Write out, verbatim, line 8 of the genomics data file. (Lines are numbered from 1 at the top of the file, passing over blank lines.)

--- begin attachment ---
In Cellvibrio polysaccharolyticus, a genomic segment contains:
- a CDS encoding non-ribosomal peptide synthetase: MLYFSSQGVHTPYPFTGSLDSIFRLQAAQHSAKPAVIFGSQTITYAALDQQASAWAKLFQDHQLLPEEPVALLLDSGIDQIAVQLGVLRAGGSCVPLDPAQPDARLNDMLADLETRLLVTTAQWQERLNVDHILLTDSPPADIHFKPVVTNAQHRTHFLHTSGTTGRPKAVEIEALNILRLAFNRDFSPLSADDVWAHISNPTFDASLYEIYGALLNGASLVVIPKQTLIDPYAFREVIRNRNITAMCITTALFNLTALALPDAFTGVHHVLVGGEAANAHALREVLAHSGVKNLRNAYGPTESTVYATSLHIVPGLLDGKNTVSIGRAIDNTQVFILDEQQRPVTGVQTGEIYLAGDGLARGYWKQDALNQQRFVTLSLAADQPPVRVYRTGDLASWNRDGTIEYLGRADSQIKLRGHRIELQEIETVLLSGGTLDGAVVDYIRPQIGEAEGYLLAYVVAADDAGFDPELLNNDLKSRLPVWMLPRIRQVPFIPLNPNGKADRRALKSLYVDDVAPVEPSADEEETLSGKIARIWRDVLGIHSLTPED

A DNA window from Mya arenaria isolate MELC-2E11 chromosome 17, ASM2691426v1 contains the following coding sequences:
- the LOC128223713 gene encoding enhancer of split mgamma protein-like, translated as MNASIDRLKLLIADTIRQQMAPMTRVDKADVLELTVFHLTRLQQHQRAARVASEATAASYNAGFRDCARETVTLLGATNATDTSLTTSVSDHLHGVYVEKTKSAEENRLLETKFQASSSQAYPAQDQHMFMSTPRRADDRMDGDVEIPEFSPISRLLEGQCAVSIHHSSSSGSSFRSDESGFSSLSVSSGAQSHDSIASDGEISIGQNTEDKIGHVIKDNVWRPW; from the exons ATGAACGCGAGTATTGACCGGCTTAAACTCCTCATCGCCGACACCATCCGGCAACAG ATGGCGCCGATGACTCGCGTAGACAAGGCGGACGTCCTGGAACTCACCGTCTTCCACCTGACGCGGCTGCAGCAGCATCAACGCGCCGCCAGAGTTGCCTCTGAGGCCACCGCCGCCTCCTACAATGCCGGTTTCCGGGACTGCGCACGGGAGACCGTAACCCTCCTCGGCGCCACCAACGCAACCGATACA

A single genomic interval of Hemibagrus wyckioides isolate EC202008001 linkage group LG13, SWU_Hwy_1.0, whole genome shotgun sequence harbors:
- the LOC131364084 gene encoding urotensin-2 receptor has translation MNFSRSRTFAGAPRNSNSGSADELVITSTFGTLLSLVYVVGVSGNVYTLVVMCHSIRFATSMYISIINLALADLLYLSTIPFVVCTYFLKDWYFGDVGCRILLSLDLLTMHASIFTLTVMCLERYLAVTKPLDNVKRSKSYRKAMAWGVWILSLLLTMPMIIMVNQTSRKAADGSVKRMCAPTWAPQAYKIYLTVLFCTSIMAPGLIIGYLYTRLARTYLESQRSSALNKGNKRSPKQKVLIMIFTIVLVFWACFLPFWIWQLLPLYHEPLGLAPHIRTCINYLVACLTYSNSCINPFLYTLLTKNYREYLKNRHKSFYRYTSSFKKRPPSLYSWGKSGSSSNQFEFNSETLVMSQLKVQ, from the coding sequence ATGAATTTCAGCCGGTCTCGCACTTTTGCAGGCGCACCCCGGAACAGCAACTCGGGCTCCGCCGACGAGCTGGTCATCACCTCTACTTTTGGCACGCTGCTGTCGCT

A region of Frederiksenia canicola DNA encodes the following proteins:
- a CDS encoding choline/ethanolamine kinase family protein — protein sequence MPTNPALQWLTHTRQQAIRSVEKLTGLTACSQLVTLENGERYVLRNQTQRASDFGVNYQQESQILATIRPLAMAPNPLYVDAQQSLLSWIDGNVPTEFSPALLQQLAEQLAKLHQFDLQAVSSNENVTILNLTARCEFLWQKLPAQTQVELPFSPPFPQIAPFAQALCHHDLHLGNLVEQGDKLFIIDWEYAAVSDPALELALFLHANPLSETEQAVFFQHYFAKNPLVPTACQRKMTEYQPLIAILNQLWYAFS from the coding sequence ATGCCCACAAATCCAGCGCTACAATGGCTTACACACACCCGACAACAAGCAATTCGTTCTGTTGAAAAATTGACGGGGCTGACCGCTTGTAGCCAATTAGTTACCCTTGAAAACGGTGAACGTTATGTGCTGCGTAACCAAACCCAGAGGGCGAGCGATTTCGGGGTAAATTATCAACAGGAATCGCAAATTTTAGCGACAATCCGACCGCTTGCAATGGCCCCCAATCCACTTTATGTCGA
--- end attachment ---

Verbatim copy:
- a CDS encoding choline/ethanolamine kinase family protein — protein sequence MPTNPALQWLTHTRQQAIRSVEKLTGLTACSQLVTLENGERYVLRNQTQRASDFGVNYQQESQILATIRPLAMAPNPLYVDAQQSLLSWIDGNVPTEFSPALLQQLAEQLAKLHQFDLQAVSSNENVTILNLTARCEFLWQKLPAQTQVELPFSPPFPQIAPFAQALCHHDLHLGNLVEQGDKLFIIDWEYAAVSDPALELALFLHANPLSETEQAVFFQHYFAKNPLVPTACQRKMTEYQPLIAILNQLWYAFS from the coding sequence ATGCCCACAAATCCAGCGCTACAATGGCTTACACACACCCGACAACAAGCAATTCGTTCTGTTGAAAAATTGACGGGGCTGACCGCTTGTAGCCAATTAGTTACCCTTGAAAACGGTGAACGTTATGTGCTGCGTAACCAAACCCAGAGGGCGAGCGATTTCGGGGTAAATTATCAACAGGAATCGCAAATTTTAGCGACAATCCGACCGCTTGCAATGGCCCCCAATCCACTTTATGTCGA